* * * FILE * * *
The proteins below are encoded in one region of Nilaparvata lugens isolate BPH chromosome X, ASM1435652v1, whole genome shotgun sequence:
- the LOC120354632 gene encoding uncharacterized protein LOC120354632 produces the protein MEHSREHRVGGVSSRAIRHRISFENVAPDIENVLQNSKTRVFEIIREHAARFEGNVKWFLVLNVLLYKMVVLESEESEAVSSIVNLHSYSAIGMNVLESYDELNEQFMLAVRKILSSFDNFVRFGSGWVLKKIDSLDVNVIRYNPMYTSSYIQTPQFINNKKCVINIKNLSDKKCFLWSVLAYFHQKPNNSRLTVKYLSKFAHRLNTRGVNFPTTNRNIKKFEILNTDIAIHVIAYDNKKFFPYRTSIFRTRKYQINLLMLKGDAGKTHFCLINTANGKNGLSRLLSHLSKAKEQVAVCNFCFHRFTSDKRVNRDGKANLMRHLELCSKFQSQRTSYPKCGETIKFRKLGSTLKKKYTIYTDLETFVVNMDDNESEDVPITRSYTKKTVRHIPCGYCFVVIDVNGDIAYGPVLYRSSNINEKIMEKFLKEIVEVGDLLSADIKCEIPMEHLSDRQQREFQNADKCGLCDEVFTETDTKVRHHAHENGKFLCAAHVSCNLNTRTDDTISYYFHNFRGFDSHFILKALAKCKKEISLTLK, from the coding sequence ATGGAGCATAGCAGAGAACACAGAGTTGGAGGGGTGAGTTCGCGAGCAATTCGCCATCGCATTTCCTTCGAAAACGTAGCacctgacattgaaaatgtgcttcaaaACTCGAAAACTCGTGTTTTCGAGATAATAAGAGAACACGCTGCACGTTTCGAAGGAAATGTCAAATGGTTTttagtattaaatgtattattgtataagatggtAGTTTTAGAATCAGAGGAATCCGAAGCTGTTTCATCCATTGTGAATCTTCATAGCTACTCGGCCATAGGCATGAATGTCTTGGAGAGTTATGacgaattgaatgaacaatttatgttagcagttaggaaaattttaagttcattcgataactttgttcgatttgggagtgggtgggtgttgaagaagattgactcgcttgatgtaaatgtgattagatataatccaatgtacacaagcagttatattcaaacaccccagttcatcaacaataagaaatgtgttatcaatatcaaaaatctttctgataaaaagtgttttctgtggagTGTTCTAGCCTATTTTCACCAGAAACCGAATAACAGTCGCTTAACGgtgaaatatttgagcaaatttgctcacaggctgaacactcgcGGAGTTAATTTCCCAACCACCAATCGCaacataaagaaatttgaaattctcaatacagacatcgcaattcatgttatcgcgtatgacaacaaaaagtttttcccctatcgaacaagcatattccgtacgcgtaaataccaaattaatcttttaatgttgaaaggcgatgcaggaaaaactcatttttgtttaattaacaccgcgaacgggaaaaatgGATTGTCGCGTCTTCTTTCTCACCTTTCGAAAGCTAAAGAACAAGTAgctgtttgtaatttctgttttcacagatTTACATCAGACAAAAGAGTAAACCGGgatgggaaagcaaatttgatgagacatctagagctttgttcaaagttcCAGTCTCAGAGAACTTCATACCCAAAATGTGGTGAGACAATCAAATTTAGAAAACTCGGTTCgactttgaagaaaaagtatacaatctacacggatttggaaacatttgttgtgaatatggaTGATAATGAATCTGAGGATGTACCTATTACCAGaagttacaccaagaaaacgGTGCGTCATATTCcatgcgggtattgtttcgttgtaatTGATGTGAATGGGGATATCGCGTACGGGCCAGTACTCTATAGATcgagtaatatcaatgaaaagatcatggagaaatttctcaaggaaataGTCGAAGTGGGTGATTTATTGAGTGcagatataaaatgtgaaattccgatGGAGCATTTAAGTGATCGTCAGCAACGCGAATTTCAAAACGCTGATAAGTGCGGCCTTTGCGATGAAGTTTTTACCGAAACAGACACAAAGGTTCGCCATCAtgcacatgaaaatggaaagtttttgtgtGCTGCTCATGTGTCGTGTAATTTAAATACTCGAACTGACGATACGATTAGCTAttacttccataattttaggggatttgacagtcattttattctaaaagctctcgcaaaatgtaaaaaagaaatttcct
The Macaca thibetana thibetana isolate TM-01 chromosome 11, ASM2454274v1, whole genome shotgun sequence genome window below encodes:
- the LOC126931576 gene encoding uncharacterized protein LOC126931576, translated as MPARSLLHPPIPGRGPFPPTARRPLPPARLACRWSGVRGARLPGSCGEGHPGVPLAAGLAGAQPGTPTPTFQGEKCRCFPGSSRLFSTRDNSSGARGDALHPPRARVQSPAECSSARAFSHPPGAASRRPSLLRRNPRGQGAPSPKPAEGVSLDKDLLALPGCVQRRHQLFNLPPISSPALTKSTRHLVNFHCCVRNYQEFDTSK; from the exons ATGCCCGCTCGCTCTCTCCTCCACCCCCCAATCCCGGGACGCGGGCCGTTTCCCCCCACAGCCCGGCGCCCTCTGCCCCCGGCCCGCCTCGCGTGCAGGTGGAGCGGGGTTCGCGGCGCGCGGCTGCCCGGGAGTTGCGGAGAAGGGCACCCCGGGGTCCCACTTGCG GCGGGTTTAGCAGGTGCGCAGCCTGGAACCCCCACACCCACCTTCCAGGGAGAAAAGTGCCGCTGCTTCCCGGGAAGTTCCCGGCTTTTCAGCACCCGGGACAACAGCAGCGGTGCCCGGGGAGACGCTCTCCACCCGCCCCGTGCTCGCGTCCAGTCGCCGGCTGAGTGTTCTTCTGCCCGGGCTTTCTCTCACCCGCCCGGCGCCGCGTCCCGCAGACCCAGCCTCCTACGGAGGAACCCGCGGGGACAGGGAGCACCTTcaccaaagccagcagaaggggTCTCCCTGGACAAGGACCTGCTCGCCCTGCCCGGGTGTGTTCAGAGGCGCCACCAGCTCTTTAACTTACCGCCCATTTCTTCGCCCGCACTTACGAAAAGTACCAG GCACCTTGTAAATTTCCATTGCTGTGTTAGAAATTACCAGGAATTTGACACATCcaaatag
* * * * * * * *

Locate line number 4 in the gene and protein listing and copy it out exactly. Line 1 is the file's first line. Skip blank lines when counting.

- the LOC126931576 gene encoding uncharacterized protein LOC126931576, translated as MPARSLLHPPIPGRGPFPPTARRPLPPARLACRWSGVRGARLPGSCGEGHPGVPLAAGLAGAQPGTPTPTFQGEKCRCFPGSSRLFSTRDNSSGARGDALHPPRARVQSPAECSSARAFSHPPGAASRRPSLLRRNPRGQGAPSPKPAEGVSLDKDLLALPGCVQRRHQLFNLPPISSPALTKSTRHLVNFHCCVRNYQEFDTSK; from the exons ATGCCCGCTCGCTCTCTCCTCCACCCCCCAATCCCGGGACGCGGGCCGTTTCCCCCCACAGCCCGGCGCCCTCTGCCCCCGGCCCGCCTCGCGTGCAGGTGGAGCGGGGTTCGCGGCGCGCGGCTGCCCGGGAGTTGCGGAGAAGGGCACCCCGGGGTCCCACTTGCG GCGGGTTTAGCAGGTGCGCAGCCTGGAACCCCCACACCCACCTTCCAGGGAGAAAAGTGCCGCTGCTTCCCGGGAAGTTCCCGGCTTTTCAGCACCCGGGACAACAGCAGCGGTGCCCGGGGAGACGCTCTCCACCCGCCCCGTGCTCGCGTCCAGTCGCCGGCTGAGTGTTCTTCTGCCCGGGCTTTCTCTCACCCGCCCGGCGCCGCGTCCCGCAGACCCAGCCTCCTACGGAGGAACCCGCGGGGACAGGGAGCACCTTcaccaaagccagcagaaggggTCTCCCTGGACAAGGACCTGCTCGCCCTGCCCGGGTGTGTTCAGAGGCGCCACCAGCTCTTTAACTTACCGCCCATTTCTTCGCCCGCACTTACGAAAAGTACCAG GCACCTTGTAAATTTCCATTGCTGTGTTAGAAATTACCAGGAATTTGACACATCcaaatag